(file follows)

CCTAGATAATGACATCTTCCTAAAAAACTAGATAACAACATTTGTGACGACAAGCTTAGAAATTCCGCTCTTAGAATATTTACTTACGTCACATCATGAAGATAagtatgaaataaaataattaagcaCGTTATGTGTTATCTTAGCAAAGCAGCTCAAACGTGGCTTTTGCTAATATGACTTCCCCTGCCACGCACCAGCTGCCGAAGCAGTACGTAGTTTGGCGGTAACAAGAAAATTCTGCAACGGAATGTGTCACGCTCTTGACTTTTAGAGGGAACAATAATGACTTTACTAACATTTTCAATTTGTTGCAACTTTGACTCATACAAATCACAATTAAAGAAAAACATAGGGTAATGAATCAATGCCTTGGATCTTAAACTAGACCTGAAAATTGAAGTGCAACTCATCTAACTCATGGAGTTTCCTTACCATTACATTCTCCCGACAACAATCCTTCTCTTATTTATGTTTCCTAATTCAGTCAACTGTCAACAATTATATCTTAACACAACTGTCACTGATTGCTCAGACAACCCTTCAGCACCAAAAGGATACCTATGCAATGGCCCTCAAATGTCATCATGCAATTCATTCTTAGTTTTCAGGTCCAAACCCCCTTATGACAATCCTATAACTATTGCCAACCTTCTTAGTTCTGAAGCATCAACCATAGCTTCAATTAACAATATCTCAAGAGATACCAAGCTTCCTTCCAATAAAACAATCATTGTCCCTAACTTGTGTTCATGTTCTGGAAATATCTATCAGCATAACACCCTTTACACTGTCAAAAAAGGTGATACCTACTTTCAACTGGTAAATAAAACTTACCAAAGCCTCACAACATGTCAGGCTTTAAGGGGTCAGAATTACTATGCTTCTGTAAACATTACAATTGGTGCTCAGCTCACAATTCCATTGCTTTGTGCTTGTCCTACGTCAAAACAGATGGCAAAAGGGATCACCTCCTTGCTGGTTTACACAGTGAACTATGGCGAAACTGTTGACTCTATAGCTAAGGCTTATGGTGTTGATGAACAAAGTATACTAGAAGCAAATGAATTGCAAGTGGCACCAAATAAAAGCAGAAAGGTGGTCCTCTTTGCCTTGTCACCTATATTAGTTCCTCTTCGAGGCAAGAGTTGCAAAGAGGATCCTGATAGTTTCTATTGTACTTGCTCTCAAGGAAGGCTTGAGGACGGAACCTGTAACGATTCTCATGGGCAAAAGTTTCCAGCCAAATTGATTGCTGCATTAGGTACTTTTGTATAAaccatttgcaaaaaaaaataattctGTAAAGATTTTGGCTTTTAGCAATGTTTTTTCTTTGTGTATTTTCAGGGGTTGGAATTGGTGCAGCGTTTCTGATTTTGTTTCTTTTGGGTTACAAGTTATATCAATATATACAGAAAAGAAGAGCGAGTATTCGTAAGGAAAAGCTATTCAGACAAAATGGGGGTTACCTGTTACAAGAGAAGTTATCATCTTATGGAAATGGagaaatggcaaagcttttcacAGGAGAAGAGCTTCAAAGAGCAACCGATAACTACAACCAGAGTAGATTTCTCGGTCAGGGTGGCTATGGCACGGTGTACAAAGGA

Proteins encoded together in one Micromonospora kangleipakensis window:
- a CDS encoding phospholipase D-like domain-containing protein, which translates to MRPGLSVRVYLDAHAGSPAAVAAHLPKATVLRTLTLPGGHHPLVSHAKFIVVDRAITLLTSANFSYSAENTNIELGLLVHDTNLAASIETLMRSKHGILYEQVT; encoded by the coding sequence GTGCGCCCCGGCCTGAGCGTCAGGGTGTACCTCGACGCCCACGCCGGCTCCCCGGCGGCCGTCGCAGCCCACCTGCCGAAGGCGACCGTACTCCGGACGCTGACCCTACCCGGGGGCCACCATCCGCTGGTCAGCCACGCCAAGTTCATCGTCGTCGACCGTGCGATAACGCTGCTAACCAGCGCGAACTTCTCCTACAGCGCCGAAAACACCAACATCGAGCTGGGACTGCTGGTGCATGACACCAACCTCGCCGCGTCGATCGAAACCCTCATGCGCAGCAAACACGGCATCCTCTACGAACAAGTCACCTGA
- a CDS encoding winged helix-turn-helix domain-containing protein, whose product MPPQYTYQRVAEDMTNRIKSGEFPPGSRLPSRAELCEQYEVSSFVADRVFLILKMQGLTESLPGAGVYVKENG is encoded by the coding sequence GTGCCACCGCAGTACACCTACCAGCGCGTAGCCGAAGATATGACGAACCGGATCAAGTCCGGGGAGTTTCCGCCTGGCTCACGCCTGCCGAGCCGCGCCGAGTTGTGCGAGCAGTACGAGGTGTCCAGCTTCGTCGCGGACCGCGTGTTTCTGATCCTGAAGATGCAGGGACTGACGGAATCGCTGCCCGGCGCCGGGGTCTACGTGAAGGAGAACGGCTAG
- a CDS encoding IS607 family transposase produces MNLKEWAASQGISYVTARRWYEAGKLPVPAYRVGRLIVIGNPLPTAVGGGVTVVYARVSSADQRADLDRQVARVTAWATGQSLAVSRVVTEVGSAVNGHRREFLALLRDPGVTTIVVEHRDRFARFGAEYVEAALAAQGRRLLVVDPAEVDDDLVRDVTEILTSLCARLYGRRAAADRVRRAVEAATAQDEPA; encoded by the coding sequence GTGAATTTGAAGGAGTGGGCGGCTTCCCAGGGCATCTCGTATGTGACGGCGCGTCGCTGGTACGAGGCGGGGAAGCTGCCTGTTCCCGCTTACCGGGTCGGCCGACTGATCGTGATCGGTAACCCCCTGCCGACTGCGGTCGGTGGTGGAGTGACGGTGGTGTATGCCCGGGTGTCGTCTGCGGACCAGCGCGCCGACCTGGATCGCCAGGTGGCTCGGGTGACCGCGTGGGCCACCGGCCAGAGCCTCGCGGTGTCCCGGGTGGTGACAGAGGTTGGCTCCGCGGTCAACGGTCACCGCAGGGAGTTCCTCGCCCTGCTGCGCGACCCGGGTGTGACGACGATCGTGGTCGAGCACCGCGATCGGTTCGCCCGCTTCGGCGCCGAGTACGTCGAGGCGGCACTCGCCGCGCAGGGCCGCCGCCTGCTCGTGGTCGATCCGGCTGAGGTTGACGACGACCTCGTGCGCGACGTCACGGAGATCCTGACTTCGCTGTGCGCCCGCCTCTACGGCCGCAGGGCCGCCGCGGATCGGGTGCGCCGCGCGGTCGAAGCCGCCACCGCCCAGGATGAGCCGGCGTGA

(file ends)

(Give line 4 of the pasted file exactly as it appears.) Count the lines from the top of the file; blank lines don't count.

- a CDS encoding winged helix-turn-helix domain-containing protein, whose product MPPQYTYQRVAEDMTNRIKSGEFPPGSRLPSRAELCEQYEVSSFVADRVFLILKMQGLTESLPGAGVYVKENG is encoded by the coding sequence GTGCCACCGCAGTACACCTACCAGCGCGTAGCCGAAGATATGACGAACCGGATCAAGTCCGGGGAGTTTCCGCCTGGCTCACGCCTGCCGAGCCGCGCCGAGTTGTGCGAGCAGTACGAGGTGTCCAGCTTCGTCGCGGACCGCGTGTTTCTGATCCTGAAGATGCAGGGACTGACGGAATCGCTGCCCGGCGCCGGGGTCTACGTGAAGGAGAACGGCTAG